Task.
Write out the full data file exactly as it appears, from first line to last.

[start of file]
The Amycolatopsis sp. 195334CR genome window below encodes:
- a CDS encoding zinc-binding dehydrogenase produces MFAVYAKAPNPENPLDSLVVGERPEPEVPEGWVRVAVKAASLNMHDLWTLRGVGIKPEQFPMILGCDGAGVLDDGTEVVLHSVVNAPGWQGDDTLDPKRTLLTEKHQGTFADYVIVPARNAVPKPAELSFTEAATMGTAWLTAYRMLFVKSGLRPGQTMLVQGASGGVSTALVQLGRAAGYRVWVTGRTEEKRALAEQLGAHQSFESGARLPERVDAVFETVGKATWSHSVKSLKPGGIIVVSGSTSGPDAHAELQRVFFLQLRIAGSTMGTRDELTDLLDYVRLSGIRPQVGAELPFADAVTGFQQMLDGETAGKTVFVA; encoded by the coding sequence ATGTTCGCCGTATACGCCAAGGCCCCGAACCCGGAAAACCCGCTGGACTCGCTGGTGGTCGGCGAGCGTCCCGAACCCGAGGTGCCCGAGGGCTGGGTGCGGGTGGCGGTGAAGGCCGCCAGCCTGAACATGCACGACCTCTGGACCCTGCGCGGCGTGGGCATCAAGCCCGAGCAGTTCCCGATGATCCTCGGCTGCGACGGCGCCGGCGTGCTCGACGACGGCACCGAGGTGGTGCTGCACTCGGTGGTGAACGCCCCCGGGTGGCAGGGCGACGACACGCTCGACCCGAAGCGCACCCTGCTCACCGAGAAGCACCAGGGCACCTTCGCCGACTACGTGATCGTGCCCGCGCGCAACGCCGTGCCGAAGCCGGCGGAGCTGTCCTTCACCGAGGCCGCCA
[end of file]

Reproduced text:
The Amycolatopsis sp. 195334CR genome window below encodes:
- a CDS encoding zinc-binding dehydrogenase produces MFAVYAKAPNPENPLDSLVVGERPEPEVPEGWVRVAVKAASLNMHDLWTLRGVGIKPEQFPMILGCDGAGVLDDGTEVVLHSVVNAPGWQGDDTLDPKRTLLTEKHQGTFADYVIVPARNAVPKPAELSFTEAATMGTAWLTAYRMLFVKSGLRPGQTMLVQGASGGVSTALVQLGRAAGYRVWVTGRTEEKRALAEQLGAHQSFESGARLPERVDAVFETVGKATWSHSVKSLKPGGIIVVSGSTSGPDAHAELQRVFFLQLRIAGSTMGTRDELTDLLDYVRLSGIRPQVGAELPFADAVTGFQQMLDGETAGKTVFVA; encoded by the coding sequence ATGTTCGCCGTATACGCCAAGGCCCCGAACCCGGAAAACCCGCTGGACTCGCTGGTGGTCGGCGAGCGTCCCGAACCCGAGGTGCCCGAGGGCTGGGTGCGGGTGGCGGTGAAGGCCGCCAGCCTGAACATGCACGACCTCTGGACCCTGCGCGGCGTGGGCATCAAGCCCGAGCAGTTCCCGATGATCCTCGGCTGCGACGGCGCCGGCGTGCTCGACGACGGCACCGAGGTGGTGCTGCACTCGGTGGTGAACGCCCCCGGGTGGCAGGGCGACGACACGCTCGACCCGAAGCGCACCCTGCTCACCGAGAAGCACCAGGGCACCTTCGCCGACTACGTGATCGTGCCCGCGCGCAACGCCGTGCCGAAGCCGGCGGAGCTGTCCTTCACCGAGGCCGCCA